In its second annual survey of college graduates, the Gallup-Purdue Index finds that only half of respondents “strongly agree” that their college education was worth the cost.
However, students who said that they had regular interaction with people from different backgrounds were more than twice as likely to say their education was worth the price.
The index — developed in collaboration by the Gallup Organization, Purdue University, and the Lumina Foundation — is a yearly study of more than 30,000 college graduates; it is aimed at identifying institutions’ impact on the life and work happiness of alumni, years and decades after graduation. It serves as an alternative to other college rating systems that focus on job placement and salary.
The questions about diversity and whether college is “worth it” were introduced on this year’s questionnaire. Other questions were designed to measure graduates’ engagement at work and their reported satisfaction in five areas: relationships, physical health, community, economic situation, and sense of purpose.
Overall, 50 percent of graduates said they “strongly agree” that college was worth the cost, but of those who graduated between 2006 and 2015, only 38 percent strongly agreed.
That percentage dips to 33 for those who took out any amount of student loans, and the survey shows that satisfaction was tied to the amount of money borrowed. Only 18 percent of graduates who borrowed more than $50,000 — about 15 percent of all respondents — strongly agreed that college was worth the investment.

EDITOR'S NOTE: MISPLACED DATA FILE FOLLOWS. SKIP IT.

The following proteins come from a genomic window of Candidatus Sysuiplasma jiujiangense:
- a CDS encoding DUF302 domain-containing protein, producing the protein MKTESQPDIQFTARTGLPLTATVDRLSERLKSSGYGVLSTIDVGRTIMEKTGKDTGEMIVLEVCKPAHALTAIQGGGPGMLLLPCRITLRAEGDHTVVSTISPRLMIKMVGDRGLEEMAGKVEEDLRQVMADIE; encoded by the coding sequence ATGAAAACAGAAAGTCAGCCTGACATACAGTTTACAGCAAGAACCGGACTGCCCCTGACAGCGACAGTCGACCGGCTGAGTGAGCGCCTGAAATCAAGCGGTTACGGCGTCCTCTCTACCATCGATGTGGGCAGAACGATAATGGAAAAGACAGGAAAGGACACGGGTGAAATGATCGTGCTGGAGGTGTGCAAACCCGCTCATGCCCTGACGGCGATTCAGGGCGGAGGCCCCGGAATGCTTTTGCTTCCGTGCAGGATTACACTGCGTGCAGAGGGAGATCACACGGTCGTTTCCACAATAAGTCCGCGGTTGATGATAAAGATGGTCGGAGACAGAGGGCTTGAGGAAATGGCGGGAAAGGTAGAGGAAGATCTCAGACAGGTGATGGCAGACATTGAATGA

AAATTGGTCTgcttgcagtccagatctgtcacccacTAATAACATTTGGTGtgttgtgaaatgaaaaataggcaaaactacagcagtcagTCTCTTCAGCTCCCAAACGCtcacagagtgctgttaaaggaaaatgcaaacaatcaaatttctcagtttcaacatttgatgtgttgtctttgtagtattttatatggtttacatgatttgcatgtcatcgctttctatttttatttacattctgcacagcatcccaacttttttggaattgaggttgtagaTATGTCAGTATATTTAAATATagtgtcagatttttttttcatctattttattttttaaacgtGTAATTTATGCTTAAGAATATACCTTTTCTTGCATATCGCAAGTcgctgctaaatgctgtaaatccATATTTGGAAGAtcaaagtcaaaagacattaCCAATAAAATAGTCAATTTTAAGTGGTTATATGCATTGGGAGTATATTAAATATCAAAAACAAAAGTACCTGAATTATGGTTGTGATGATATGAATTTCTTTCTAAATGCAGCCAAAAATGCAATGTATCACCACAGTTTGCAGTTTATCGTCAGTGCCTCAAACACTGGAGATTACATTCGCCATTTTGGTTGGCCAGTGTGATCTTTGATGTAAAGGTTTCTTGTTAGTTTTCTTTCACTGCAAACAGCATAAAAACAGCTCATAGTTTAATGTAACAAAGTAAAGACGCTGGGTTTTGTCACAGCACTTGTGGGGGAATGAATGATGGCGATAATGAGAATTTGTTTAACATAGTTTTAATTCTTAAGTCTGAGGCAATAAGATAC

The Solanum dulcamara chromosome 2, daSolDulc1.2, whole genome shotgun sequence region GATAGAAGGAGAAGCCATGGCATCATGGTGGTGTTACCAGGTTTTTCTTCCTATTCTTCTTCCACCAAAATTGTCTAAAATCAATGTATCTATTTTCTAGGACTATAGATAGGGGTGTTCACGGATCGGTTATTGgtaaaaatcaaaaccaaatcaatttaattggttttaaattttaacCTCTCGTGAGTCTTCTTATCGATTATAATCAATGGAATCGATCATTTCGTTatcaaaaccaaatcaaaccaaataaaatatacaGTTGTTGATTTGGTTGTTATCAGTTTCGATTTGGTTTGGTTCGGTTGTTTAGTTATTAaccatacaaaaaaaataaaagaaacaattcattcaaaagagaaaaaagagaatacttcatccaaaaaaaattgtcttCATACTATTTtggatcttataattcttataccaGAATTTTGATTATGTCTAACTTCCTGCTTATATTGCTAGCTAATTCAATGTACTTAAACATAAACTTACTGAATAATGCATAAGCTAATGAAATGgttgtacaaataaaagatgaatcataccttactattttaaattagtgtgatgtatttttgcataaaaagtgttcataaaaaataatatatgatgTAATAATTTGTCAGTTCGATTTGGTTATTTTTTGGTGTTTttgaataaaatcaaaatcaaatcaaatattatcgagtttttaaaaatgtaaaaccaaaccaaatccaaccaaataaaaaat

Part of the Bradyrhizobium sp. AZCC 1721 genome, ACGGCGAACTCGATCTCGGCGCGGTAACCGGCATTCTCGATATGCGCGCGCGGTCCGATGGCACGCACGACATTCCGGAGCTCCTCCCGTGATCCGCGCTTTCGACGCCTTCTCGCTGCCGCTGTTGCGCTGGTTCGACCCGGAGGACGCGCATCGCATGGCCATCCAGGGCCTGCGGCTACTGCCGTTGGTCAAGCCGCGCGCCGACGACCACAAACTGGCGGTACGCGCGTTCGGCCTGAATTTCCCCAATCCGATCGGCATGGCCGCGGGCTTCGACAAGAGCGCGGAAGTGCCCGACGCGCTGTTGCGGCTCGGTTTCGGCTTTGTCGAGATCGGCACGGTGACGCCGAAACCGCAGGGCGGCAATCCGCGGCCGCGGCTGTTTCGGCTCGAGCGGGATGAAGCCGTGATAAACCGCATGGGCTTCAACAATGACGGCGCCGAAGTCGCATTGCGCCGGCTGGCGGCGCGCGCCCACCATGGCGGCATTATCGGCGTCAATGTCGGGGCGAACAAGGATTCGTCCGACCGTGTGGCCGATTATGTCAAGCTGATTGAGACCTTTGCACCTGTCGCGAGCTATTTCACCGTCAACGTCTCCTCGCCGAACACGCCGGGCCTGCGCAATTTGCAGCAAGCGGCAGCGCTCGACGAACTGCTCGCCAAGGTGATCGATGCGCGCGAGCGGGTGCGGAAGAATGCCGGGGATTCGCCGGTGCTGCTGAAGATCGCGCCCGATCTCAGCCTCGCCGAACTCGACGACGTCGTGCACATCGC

Anya Kamenetz, writing for NPR, pointed out that individuals with a college degree earn higher salaries and have a lower unemployment rate than people who did not graduate from college — which, she says, means their student loans will be repaid many times over.
“Why the negative reviews?” she wrote. “Maybe these newer grads are still feeling the impact of the recession on their early careers, maybe they’ve absorbed the gloom-and-doom media messages, or maybe they are too callow to appreciate the long-term benefits conferred by that degree.”
However, the survey offers a positive conclusion and reiterated the results of last year’s poll, that where graduates attended college mattered less than how they spent their time while there. Students who took part in hands-on learning or long-term projects, who developed bonds with professors, and who were engaged in extracurricular activities reported much higher levels of satisfaction years after graduating.
“Students get out what they put in, and they can get an excellent education at a wide variety of institutions across the country,” Purdue President Mitch Daniels said in a statement. “As the study shows, their experience is determined much more by the relationships they build with mentors and the success they are able to achieve via their work on campus or abroad.”